Spain’s 1-0 defeat of the Netherlands last Sunday earned them membership of the exclusive club of FIFA World Cup™ winners and also took them to the top of the FIFA/Coca-Cola World Ranking for the third time since its inception.
The Spanish first hit the heights in July 2008, following their success at UEFA EURO 2008. Their reign would last a year, and came to an end when they were dethroned by Brazil, the winners of the FIFA Confederations Cup South Africa 2009, a competition in which Spain had to settle for third place after losing in the semi-finals to USA. That loss ended La Roja’s 35-match unbeaten run, one that equalled Brazil’s world record, and prevented them from lining up against A Canarinha in the final.
Despite that disappointment, Vicente del Bosque’s side remained loyal to their footballing principles and put together a flawless South Africa 2010 qualifying campaign, winning all ten of their matches, a sequence that took them back to first place in the Ranking in November 2009. Dunga’s Brazil team nudged them off the top again in April and May this year, though Spain’s triumph in South Africa and A Seleção’s quarter-final exit has seen the two swap places again.
A new era
South Africa 2010 marked a major change in Spanish fortunes in the FIFA World Cup, a tournament in which they have always flattered to deceive. The men in red can now put memories of their quarter-final exits at USA 1994 and Korea/Japan 2002 behind them, not to mention their disastrous showing at France 1998, a tournament they went into in their lowest ever Ranking position of 25th and in which they failed to advance beyond the group phase.
The talented new generation of Spain players have worked hard to erase memories of those setbacks, ending a 44-year trophy drought in Austria and Switzerland in 2008. That was the prelude to their dramatic exploits in South Africa, when they overcame their quarter-finals hoodoo, proved too good for Germany in the semi-finals and edged out a gritty Dutch side in the Final courtesy of Andres Iniesta splendidly taken extra-time goal.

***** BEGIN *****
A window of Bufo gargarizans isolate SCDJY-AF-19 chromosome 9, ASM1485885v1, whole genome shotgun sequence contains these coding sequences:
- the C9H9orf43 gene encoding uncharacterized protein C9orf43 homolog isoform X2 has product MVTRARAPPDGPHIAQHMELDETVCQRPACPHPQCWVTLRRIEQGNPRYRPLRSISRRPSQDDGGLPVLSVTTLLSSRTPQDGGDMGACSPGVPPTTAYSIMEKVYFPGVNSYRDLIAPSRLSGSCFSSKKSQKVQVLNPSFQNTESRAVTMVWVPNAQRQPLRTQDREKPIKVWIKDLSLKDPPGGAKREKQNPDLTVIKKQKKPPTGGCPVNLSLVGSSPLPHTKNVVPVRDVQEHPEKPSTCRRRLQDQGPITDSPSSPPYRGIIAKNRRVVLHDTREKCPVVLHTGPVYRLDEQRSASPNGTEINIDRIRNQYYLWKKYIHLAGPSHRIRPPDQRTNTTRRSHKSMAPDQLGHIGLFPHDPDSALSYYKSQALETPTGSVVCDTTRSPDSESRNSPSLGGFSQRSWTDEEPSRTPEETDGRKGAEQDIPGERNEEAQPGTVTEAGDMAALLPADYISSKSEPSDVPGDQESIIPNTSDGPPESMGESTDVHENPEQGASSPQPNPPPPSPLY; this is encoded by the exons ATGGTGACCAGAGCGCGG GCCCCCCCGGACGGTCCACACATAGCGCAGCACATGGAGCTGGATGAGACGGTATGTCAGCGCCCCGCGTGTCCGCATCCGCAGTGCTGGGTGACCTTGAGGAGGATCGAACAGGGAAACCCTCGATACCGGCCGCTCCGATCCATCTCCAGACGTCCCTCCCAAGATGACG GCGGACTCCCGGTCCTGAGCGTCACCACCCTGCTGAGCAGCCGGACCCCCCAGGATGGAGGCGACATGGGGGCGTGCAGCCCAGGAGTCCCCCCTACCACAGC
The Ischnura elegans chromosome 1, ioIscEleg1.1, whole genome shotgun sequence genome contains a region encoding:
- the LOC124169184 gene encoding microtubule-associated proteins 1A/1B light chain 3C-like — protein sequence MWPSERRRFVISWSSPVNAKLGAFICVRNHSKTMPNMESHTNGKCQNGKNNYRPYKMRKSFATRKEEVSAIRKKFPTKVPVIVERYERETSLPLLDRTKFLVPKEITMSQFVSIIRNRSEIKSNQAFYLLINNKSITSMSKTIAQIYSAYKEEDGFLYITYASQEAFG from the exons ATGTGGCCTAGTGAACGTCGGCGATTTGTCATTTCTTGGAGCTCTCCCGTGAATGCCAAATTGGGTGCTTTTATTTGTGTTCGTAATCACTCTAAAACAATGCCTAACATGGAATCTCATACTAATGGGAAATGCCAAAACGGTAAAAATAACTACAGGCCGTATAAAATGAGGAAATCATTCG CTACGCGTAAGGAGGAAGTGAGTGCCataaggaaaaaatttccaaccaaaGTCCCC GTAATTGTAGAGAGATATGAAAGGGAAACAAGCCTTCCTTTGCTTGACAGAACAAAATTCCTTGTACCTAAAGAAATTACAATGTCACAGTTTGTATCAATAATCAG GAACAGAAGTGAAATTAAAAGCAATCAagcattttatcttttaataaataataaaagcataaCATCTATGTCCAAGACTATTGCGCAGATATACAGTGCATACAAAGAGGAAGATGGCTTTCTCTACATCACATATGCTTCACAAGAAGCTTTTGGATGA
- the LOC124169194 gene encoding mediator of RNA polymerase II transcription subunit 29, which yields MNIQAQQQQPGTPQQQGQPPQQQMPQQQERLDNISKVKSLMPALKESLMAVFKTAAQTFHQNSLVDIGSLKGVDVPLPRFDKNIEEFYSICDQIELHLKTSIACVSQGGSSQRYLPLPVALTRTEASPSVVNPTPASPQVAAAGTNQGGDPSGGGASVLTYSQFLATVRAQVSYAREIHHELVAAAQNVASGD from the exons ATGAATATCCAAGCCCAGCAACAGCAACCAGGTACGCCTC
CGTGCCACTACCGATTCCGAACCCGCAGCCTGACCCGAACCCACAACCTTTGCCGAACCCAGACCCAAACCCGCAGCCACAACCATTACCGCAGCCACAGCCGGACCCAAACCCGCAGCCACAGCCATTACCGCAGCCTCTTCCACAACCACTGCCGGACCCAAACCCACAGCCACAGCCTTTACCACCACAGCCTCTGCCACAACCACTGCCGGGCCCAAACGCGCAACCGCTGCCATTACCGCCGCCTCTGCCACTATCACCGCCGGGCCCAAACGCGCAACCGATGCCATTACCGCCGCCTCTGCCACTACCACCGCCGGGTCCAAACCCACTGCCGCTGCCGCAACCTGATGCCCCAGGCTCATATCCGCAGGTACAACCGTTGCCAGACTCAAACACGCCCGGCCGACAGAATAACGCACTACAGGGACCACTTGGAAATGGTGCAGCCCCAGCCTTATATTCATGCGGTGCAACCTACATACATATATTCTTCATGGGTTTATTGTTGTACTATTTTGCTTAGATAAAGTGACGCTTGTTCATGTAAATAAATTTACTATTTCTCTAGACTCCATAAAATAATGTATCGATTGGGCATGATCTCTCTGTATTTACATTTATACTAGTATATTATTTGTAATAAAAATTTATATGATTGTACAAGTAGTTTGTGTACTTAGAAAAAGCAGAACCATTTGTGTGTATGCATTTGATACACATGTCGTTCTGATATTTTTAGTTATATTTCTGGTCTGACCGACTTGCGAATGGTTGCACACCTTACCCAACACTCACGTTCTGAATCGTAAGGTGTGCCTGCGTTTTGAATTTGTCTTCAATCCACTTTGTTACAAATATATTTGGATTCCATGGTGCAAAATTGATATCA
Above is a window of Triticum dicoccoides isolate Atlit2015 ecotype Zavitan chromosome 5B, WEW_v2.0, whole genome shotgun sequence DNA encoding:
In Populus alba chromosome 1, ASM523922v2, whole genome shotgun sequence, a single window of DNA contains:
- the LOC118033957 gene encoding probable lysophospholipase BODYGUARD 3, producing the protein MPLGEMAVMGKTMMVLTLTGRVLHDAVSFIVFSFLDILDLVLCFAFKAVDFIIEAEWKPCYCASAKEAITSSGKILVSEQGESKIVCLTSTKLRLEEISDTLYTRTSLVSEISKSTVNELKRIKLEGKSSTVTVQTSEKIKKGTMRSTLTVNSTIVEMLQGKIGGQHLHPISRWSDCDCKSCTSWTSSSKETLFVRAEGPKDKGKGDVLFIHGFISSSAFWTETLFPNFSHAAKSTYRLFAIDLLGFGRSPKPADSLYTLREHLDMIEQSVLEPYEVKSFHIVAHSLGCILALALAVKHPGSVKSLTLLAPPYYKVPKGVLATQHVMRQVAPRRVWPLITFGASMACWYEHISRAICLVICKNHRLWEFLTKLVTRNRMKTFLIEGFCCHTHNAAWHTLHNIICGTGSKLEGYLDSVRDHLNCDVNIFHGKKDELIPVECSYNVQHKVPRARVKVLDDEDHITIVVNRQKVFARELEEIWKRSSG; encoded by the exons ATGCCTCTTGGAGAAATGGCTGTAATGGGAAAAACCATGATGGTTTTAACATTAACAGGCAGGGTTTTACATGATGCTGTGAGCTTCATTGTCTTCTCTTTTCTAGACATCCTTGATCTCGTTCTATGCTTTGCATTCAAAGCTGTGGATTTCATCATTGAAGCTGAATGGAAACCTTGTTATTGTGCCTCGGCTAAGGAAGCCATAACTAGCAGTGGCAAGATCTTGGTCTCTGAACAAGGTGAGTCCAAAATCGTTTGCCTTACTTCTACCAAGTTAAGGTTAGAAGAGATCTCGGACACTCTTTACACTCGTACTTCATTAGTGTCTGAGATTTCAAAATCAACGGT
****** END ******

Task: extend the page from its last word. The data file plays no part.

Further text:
“If there’s something we should feel proud of, it’s the fact we haven’t changed our style of play,” said David Villa, one of the architects of Spain’s triumphant march to the world title, with five of their eight goals. “Other teams changed their game against us but we’ve always stayed loyal to our principles. Even when we found ourselves in close-fought matches we stuck out our philosophy and that’s just one of the reasons why I think we are worthy champions.”
Aside from their commitment to an aesthetically pleasing brand of possession football, there is another factor behind Spain’s recent ascension to the pinnacle of the world game, as Villa also explained: “We are all pulling in the same direction, and we are all working for the good of the national team and not ourselves as individuals. I’m proud to be part of this generation of footballers, who are people first and foremost. We can achieve anything with them.”
With an average age of only 26 years and six months, Villa and his cohorts have time on their side as they look to add to their growing collection of honours and extend their reign as the kings of world football.